Published on February 17, 2014 | by Danil Boparai

0

Spaghetti Monster poster sparks controversy

The posters were designed by members of the SBU Atheist society for their stall at the university’s fresher’s fair. [Flickr: Wakajawaka]

Members of The South Bank University Atheism society have lodged an official complaint with the university following a row over the removal of their controversial poster.

Created by artist Arne Niklas Jannson, the poster shows a parody version of Michelangelo’s painting The Creation of Adam, and is entitled Touched by His Noodly Appendage.

The original, which forms part of Michelangelo’s Sistine Chapel ceiling, depicts contact between Adam and God.

Jannson’s version replaces the image of God with that of the ‘Flying Spaghetti Monster,’ the mock deity of ‘Pastafarianism,’ a movement that opposes the teaching of creationism in schools.

Stall

The poster also includes the text: “Looking for logic? Pastafarianism is a real religion.”

The posters were designed by members of the SBU Atheist society for their stall at the university’s fresher’s fair.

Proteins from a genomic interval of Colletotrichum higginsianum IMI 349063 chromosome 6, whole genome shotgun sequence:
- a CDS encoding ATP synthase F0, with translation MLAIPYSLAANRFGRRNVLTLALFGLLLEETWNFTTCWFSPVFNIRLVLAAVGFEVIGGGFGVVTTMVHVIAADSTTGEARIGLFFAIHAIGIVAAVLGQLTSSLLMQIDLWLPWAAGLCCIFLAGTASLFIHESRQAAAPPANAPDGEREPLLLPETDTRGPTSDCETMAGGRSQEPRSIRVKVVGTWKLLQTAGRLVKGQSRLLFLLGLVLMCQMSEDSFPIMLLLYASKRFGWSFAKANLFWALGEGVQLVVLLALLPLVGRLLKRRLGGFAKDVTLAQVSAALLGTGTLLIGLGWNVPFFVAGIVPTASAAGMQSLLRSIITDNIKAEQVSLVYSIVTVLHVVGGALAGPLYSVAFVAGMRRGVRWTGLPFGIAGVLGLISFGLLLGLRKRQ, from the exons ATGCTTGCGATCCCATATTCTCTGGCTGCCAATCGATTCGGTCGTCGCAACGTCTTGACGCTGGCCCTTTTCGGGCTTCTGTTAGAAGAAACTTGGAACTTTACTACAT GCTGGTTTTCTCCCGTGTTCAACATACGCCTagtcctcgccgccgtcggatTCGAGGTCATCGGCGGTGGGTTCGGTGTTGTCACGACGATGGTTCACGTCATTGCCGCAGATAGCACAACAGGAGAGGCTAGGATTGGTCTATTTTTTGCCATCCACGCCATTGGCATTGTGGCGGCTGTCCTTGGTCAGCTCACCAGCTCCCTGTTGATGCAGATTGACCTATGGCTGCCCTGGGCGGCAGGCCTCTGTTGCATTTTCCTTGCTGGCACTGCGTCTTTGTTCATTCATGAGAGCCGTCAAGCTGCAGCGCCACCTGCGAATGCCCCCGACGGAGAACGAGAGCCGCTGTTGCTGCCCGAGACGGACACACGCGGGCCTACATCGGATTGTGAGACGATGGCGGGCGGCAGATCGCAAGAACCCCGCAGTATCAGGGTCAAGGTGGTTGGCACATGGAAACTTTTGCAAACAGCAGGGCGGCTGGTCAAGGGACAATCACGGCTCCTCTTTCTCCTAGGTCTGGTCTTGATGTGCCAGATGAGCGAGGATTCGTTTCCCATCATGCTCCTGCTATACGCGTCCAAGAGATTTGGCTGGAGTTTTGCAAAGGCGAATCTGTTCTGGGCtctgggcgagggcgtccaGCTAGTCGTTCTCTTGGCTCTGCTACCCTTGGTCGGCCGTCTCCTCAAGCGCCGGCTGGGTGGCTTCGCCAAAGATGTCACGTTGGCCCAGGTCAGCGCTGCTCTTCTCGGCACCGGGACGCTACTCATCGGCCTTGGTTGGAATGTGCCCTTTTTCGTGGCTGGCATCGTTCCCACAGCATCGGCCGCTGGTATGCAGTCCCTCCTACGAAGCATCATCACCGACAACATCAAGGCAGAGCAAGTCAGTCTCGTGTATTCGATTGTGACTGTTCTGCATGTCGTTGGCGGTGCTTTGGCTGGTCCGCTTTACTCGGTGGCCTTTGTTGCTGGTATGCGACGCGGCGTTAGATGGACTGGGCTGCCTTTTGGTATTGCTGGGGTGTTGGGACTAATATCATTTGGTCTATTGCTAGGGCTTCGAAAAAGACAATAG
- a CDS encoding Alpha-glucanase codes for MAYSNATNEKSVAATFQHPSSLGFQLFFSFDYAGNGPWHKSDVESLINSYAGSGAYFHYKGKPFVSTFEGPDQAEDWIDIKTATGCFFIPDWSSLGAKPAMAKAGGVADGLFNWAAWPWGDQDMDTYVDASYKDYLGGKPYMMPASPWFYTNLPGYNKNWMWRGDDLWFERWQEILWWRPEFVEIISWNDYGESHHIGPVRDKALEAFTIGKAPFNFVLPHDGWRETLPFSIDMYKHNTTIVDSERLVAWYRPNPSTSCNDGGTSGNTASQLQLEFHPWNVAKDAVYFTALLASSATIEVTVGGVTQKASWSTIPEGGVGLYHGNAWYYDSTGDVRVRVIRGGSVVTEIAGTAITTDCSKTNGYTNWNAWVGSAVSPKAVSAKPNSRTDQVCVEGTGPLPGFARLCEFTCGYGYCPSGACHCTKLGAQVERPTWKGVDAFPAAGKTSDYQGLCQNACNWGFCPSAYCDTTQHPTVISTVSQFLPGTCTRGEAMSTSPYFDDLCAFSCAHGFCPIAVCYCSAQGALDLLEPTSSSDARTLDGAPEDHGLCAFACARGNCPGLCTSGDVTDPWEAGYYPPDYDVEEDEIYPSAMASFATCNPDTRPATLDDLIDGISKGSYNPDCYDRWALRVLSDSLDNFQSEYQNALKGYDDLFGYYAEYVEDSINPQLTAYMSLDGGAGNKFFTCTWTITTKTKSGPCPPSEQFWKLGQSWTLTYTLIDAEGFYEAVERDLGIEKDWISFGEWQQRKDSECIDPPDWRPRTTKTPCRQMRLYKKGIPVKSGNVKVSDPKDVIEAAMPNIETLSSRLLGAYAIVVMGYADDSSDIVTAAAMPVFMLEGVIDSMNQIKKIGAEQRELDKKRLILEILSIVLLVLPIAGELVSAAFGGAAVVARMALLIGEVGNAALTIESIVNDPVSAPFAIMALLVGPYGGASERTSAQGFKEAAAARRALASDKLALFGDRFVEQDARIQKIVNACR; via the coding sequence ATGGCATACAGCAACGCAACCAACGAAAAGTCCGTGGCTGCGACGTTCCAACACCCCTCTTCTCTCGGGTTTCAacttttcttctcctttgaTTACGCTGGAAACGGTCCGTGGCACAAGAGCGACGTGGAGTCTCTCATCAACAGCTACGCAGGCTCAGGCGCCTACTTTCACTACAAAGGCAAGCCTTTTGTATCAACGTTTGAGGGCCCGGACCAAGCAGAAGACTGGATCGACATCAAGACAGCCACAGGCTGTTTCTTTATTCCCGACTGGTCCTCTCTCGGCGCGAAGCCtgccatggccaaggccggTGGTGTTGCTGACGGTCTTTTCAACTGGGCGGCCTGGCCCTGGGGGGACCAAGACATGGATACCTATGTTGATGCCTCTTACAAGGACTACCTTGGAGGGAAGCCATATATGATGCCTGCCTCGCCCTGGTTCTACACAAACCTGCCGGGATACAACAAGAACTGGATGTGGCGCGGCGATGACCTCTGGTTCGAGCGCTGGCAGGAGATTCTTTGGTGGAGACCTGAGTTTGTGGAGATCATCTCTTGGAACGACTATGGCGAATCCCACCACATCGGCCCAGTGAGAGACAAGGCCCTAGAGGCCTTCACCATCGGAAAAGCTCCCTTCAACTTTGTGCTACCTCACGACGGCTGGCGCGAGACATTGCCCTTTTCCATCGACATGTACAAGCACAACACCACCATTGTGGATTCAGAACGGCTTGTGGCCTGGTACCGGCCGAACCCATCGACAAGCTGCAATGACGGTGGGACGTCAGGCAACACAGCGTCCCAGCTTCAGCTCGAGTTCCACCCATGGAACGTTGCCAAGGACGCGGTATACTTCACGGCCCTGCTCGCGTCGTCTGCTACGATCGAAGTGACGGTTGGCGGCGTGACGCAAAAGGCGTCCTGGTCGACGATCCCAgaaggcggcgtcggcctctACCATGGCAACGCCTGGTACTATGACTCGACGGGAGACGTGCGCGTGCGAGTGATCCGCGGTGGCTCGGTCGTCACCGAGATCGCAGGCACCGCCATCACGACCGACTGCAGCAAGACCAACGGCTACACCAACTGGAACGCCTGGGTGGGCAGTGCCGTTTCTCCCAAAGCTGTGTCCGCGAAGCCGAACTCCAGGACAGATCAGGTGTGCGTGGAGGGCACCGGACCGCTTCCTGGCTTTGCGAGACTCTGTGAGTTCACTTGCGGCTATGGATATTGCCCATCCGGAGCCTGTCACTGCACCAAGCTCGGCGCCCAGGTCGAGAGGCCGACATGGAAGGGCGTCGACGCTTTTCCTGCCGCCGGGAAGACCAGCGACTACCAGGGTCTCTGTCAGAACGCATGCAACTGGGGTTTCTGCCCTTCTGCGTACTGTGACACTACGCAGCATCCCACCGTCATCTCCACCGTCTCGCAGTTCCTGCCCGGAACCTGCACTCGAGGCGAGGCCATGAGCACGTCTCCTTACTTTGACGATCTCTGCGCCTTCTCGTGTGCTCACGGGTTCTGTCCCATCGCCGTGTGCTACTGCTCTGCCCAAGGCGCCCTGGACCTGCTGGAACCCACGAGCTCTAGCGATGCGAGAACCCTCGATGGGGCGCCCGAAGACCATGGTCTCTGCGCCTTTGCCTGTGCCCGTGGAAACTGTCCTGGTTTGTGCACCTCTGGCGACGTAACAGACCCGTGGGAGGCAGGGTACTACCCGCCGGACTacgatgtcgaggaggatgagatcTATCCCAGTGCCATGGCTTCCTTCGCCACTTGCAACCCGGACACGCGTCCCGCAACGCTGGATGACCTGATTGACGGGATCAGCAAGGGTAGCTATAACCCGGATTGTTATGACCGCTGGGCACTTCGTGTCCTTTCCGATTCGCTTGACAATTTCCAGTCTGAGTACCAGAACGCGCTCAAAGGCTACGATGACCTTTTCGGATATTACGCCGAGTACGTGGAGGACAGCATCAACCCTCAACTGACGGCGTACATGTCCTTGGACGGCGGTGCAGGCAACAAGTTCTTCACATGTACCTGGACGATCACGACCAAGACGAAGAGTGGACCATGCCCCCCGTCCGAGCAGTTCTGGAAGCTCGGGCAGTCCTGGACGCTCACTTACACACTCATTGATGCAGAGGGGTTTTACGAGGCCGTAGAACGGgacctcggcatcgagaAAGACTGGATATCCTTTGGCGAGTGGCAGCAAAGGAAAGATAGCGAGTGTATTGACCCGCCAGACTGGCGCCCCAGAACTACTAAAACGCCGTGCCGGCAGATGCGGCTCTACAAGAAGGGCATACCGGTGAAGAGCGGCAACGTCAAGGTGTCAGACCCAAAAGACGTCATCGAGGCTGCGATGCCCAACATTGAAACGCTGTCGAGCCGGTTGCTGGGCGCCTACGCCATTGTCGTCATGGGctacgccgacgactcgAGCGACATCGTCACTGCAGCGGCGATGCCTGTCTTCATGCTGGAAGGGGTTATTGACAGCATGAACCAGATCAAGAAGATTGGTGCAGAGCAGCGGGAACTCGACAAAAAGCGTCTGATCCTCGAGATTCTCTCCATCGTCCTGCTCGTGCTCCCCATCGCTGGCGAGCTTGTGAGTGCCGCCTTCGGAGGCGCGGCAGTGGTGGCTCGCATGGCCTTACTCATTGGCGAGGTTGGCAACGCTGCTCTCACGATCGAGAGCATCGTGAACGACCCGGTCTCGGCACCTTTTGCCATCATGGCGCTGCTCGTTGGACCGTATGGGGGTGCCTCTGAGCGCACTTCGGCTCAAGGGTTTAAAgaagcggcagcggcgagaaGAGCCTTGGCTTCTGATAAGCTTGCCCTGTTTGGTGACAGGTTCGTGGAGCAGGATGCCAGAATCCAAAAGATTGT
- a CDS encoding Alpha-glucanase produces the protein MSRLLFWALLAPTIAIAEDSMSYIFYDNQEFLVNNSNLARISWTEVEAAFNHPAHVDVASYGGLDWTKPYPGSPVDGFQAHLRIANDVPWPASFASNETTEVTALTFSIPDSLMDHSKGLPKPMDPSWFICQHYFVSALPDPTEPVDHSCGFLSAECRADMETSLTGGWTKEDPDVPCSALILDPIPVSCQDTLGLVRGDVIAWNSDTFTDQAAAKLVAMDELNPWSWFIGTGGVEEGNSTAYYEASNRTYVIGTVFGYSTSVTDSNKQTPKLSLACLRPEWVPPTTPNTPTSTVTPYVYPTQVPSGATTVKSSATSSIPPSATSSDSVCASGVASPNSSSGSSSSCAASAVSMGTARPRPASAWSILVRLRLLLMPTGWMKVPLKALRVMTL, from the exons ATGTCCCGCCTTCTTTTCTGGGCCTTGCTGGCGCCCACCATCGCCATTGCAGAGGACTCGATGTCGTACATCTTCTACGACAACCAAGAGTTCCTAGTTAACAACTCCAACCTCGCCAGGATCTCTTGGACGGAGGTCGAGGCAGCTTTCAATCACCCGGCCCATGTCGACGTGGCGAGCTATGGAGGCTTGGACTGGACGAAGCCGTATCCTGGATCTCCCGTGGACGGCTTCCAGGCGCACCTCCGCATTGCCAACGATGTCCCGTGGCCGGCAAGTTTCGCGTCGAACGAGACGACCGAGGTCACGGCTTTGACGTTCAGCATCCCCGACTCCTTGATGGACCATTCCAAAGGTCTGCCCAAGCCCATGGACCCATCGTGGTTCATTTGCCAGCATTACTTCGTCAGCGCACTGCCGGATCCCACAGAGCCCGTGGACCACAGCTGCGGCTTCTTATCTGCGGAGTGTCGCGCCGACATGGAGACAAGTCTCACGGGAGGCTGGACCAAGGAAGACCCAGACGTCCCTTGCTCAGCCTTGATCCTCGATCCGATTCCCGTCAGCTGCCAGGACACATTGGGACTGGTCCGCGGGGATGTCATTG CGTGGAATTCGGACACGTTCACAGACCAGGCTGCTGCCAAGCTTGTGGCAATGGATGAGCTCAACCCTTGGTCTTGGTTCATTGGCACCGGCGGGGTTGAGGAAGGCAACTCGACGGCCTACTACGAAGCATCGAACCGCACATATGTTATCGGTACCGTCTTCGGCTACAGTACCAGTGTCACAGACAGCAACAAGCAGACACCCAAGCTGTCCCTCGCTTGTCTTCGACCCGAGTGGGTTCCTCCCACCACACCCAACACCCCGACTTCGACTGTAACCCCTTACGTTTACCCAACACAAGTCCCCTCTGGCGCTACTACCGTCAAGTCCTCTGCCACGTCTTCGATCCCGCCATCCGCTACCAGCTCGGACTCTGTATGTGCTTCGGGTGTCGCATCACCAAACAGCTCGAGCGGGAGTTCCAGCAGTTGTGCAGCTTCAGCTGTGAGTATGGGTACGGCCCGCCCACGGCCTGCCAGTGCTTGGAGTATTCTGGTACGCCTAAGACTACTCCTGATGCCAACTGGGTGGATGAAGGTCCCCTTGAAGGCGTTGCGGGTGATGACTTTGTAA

However, they claim that union delegates removed them on the first day of the fair.

The president of the LSB Atheist society, Cloe Ansari, says she initially wanted to use a poster of the original The Creation of Adam painting, but was told it was too offensive because it included a “naked man.”

However, after offering to pixelate the poster, it was explained that the issue was that The Creation of Adam is a religious painting.

Censorship

“This incident is just one of a catalogue of attempts to censor our society,” Ansari said in a statement. “I never expected to face such blatant censorship and fragile sensibilities at university. I thought this would be an institution where I could challenge beliefs and in turn be challenged.”

She continued: “All I have seen is religious sensibilities trumping all other rights with no space for argument, challenge or reasoned debate. It is not what I expected when I came to university.”

“I never expected to face such blatant censorship and fragile sensibilities at university. I thought this would be an institution where I could challenge beliefs and in turn be challenged.” Cloe Ansari

President of LSB’s Student’s Union, Barbara Ahland, told press the union had “been made aware of an alleged incident that took place” and that they were “taking the allegation very seriously and an investigation is taking place.”

The National Federation of Atheist, Humanist and Secular Student Societies called the move “utterly ridiculous.”

A spokesperson for LSBU told Arts London News: “London South Bank University hosts student societies on campus with a wide range of viewpoints. We work with the Students’ Union to achieve an inclusive and supportive environment for all of our students.”

 

Tags: , , , ,




Comments are closed.

Back to Top ↑